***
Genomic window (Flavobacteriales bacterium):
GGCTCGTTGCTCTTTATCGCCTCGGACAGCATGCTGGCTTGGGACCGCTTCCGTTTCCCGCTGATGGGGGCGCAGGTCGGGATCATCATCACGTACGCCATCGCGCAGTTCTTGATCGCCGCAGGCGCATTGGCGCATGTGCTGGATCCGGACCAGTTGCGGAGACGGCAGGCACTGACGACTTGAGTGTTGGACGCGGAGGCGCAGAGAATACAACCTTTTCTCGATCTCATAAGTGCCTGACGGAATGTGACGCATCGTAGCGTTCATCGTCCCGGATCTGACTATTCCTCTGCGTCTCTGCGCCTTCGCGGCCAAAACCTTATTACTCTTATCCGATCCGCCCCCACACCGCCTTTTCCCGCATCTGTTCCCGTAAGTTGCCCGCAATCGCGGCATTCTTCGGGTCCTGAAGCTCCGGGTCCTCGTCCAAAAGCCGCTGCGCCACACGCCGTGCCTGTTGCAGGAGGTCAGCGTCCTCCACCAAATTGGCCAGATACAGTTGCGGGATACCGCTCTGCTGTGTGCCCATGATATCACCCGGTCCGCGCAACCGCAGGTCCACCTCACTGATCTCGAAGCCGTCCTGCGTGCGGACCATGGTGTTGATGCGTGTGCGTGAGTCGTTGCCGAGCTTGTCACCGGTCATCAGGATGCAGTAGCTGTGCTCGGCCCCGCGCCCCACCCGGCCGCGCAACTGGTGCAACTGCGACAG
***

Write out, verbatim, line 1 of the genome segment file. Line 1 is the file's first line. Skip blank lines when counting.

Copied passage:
Genomic window (Flavobacteriales bacterium):